Which brings us full circle: it is now being implied that my work for the Coalition was actually an effort to give Wyoming’s water to the front range of Colorado. That claim is absurd.
I worked to ensure that Wyoming’s water was protected for Wyoming. I worked for the Coalition to explore options to use Wyoming’s water in Wyoming, and Colorado’s water in Colorado, and to thereby prevent it from going downstream to California, Nevada, and Arizona, which is where it goes now. I engaged with folks from both Eastern and Western Wyoming, as well as the front range of Colorado to come up with innovative ideas for managing our water resources so that we could meet the long-term demands and needs of our State as a whole, including Western Wyoming.
Contrary to “putting Wyoming Last,” I was at the table working with the Coalition to ensure that Wyoming’s interests and Compact entitlements were protected. Any claims to the contrary are lies.
False Claims are Dangerous
The false allegations are absurd for another reason as well, and the proponents of this nonsense are playing a very dangerous game with Wyoming’s future. Their lies imply that the State of Wyoming has the ability to block Colorado from using its Compact water as it sees fit, and that anyone who recognizes Colorado’s rights is somehow a “Wyoming last” traitor. They clearly do not understand the Colorado River Compact, and are willing, for political purposes, to try to pit Wyoming and Colorado against each other in terms of our water apportionments. Contrary to their implication, Colorado, being an Upper Basin State, is not our enemy when it comes to the Compact, but an incredibly important ally as we both have a vested interest in protecting our entitlements against the Lower Basin States’ demands.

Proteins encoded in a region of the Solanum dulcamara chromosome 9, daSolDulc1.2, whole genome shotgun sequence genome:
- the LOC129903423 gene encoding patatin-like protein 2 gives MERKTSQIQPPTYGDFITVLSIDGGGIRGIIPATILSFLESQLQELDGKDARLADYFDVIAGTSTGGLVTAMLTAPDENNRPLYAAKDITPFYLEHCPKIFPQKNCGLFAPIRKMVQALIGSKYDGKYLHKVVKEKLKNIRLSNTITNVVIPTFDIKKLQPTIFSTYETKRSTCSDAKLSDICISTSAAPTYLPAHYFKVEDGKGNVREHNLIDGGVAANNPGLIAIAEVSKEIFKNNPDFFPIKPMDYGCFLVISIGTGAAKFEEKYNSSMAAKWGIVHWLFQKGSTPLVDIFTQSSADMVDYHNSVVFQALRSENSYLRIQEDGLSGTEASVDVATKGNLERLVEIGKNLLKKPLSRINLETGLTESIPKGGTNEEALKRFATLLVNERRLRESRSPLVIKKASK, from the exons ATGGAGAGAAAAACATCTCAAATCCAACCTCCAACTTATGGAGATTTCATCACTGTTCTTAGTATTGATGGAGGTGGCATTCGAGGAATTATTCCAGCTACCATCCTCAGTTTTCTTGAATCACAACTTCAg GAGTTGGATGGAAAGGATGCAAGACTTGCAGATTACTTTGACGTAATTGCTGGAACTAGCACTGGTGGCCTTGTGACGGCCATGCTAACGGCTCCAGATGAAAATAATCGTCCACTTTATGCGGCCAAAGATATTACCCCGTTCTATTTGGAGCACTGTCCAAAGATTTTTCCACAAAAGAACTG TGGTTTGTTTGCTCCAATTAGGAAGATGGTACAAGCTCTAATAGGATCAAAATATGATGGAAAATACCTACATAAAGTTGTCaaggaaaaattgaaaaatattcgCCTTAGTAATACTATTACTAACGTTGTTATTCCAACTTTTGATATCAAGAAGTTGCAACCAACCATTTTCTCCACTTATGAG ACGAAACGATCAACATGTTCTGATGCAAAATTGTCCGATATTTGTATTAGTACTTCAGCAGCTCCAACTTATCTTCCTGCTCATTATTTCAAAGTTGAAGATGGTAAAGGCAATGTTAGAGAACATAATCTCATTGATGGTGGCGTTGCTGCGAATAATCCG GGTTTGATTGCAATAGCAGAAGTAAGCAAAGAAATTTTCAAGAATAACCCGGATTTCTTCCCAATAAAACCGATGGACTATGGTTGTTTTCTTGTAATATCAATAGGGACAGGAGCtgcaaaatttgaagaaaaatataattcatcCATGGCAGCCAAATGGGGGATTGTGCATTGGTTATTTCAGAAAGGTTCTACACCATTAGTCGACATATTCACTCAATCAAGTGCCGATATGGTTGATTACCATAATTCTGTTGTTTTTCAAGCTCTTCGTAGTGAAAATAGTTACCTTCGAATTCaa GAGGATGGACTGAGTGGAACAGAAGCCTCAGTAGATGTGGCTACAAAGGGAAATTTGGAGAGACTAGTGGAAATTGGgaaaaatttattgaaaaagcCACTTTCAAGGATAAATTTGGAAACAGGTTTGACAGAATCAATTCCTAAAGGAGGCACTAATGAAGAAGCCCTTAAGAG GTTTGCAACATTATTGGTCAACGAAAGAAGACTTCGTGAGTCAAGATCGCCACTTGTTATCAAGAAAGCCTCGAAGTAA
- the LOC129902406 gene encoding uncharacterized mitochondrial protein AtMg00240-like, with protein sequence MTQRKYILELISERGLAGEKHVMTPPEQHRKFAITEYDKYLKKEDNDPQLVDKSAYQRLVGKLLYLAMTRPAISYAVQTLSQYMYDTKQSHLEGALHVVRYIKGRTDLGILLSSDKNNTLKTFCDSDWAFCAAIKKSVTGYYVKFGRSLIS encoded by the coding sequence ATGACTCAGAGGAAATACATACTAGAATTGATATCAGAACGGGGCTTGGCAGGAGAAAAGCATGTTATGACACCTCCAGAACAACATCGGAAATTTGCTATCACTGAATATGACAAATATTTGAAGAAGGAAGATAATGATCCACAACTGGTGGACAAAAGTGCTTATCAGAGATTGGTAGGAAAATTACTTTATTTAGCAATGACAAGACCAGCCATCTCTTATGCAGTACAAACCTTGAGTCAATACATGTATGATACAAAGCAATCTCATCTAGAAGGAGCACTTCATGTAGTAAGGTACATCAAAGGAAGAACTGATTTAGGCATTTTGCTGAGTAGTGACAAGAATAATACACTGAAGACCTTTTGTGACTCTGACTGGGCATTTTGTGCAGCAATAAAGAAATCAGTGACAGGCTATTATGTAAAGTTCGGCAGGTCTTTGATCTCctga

It is a bad idea for someone who seeks to represent Wyoming in Congress to be attacking the very foundation of one of our most important interstate Compacts. I also believe that it should be disqualifying for someone who seeks to hold Wyoming’s lone congressional seat to have no understanding of interstate water law. If you don’t know the basics of the Colorado River Compact, of the fact that USBR reservoirs may hold a variety of ownerships, of the fact that California and Arizona are the threats (not Colorado), you not only don’t represent us, but you can’t represent us.
The next decade will decide whether Wyoming can hold on to its rights under the Colorado River Compact. We cannot elect someone who is entirely incapable of meeting that moment. So, while those trafficking in the false information may smugly believe that they were targeting my record by airing that absurd TV commercial, the unintended consequence of its actions is that the real target may very well be the State of Wyoming itself. Their desperation of lies has now been exposed to have real world consequences.
They should be ashamed.
I am willing to debate anyone on these issues at any time. What I won’t put up with is a political operative or campaign lying about my record in order to pursue a narrative that could eventually drive a wedge between Wyoming and Colorado on the Colorado River Compact, and thereby weaken our ability to protect our water from being taken by Arizona, Nevada and California.
I understand that the Colorado River Compact is complicated. Western water law is complicated. Finding ways to meet our long-term water demand throughout Wyoming is complicated. The politics of water policy is complicated. Interstate river systems are complicated. Attempting to plan for 50-100 years from now in terms of meeting the demand for manufacturing, industrial, municipal, agriculture, and recreational uses is complicated.
What isn’t complicated? Dedicating your career, as I have, to always protecting Wyoming by protecting our water rights. My opponents? In their desperation to defeat me, they use fear and lies to weaken our State and undermine our Colorado River Compact entitlements.
In closing, I have never sought to give Wyoming’s water away to another State. Anyone desperate enough to claim otherwise is a liar.
Harriet Hageman is a Wyoming native, a constitutional attorney, a former Republican National Committeewoman from Wyoming, and a candidate for the U.S. House of Representatives in Wyoming.